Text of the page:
Towards Energy Efficient Orchestration of Cloud Computing Infrastructure

Conference paper
Part of the Advances in Intelligent Systems and Computing book series (AISC, volume 772)


The emerging of new Cloud services and applications demanding for ever more performance (i.e., on one hand, the rapid growth of applications using deep learning –DL, on the other hand, HPC-oriented work-flows executed in Cloud) is continuously putting pressure on Cloud providers to increase capabilities of their large data centers, by embracing more advanced and heterogeneous devices [2, 3, 11]. Hardware heterogeneity also helps Cloud providers to improve energy efficiency of their infrastructures by using architectures dedicated to specific workloads. However, heterogeneity represents a challenge from the infrastructure management perspective. In this highly dynamic context, workload orchestration requires advanced algorithms to not defeat the efficiency provided by the hardware layer. Despite past works partially addressed the problem, a comprehensive solution is still missing.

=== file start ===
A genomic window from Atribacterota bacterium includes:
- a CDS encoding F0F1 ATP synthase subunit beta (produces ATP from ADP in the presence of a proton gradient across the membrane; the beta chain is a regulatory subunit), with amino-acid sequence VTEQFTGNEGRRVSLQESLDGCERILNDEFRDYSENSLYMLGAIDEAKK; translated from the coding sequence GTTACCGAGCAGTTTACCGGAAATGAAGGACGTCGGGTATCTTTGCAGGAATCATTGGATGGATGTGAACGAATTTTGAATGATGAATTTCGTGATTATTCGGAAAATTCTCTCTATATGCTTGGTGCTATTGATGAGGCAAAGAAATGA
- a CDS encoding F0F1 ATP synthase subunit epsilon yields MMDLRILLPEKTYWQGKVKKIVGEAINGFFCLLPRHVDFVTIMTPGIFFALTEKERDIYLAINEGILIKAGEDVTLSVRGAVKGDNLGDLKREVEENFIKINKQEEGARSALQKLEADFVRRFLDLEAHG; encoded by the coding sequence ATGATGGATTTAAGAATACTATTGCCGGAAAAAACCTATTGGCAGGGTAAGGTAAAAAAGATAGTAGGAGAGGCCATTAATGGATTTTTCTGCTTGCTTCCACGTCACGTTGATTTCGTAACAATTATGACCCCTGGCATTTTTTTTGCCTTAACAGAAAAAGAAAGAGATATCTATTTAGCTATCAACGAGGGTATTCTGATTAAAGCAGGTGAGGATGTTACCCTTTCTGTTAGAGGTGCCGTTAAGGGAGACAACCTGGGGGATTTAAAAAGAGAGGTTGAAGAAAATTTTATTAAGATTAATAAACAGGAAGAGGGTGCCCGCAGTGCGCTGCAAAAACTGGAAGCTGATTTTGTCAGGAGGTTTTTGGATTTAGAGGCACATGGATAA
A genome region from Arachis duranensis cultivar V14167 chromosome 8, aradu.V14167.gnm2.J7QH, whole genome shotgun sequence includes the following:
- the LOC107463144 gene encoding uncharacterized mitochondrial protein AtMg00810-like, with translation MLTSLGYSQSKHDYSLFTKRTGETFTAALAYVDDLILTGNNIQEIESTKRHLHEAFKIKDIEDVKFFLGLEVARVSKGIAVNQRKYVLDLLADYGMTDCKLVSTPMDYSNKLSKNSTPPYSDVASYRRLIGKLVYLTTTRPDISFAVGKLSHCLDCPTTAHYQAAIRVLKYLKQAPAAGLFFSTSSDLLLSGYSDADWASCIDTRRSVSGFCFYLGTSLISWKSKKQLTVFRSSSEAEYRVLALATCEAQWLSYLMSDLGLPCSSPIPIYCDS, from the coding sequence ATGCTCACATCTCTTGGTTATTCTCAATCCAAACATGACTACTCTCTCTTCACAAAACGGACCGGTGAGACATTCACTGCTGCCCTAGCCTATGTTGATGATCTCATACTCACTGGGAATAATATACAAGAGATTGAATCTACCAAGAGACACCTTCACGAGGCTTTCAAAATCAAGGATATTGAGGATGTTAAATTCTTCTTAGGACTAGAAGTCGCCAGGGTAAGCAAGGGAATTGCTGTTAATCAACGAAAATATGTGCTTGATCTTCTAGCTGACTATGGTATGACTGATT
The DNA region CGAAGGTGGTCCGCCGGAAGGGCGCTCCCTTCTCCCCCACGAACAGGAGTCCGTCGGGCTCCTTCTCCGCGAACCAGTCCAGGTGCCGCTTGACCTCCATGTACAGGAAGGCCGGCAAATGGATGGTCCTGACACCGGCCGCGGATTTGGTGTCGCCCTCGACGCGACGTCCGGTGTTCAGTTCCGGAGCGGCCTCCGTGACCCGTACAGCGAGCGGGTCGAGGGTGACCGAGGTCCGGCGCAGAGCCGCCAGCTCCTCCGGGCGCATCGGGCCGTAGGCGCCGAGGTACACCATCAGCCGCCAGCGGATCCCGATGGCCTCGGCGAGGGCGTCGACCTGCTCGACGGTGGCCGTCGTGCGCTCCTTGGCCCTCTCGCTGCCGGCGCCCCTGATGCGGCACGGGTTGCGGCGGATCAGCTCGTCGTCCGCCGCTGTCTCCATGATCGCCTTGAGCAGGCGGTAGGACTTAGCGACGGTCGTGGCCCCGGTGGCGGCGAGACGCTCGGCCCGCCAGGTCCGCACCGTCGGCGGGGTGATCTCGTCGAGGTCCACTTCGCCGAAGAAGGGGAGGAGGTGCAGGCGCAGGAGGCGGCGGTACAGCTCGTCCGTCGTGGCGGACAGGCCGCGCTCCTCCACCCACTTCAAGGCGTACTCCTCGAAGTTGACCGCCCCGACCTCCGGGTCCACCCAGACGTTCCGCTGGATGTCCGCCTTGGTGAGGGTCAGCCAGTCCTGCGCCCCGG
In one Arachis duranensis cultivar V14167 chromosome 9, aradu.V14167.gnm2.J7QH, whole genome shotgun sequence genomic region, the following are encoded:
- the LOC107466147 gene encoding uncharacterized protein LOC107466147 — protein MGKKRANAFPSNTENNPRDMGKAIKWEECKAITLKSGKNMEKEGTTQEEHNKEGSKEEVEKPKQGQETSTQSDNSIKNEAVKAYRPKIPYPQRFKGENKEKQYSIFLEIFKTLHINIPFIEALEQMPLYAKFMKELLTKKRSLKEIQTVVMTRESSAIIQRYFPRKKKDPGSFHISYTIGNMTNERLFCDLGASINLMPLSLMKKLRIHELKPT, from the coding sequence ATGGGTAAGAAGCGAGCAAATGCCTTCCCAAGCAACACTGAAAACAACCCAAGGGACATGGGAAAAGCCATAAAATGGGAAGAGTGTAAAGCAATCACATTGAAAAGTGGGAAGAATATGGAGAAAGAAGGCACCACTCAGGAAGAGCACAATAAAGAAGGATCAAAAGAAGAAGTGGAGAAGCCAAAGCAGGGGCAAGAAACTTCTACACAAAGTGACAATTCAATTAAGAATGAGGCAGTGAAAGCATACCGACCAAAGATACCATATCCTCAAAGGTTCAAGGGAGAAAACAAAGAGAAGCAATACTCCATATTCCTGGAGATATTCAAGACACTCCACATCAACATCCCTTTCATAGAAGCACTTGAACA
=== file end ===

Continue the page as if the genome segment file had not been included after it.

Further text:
This paper presents the solution studied within the European H2020 project OPERA [1]. Our approach is intended for managing the workload in large infrastructures running heterogeneous systems, by using a two-steps approach. Whenever new jobs are submitted, an energy-aware allocation policy is used to select the most efficient nodes where to execute the incoming jobs. In a second step, the whole workload is consolidated by means of the optimization of a cost model. This paper focuses on an allocation algorithm aimed at reducing the overall energy consumption; it also presents the results of simulations on a State-of-the-Art framework. When compared with well-known and broadly adopted allocation strategies, the proposed approach results in a tangible energy-saving (up to 30% compared to First Fit allocation policy, and up to 45.2% compared to the Best Fit), thus demonstrating energy efficiency superiority.


OPERA Project Allocation Policy Cloud Providers Millions Of Instructions Per Second (MIPS) Resource Orchestration (RO) 
These keywords were added by machine and not by the authors. This process is experimental and the keywords may be updated as the learning algorithm improves.



This work is supported by the OPERA project, which has received funding from the European Union’s Horizon 2020 Research and Innovation Programme under the grant agreement No. 688386.


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Copyright information

© Springer International Publishing AG, part of Springer Nature 2019

Authors and Affiliations

  1. 1.Istituto Superiore Mario Boella (ISMB)TurinItaly

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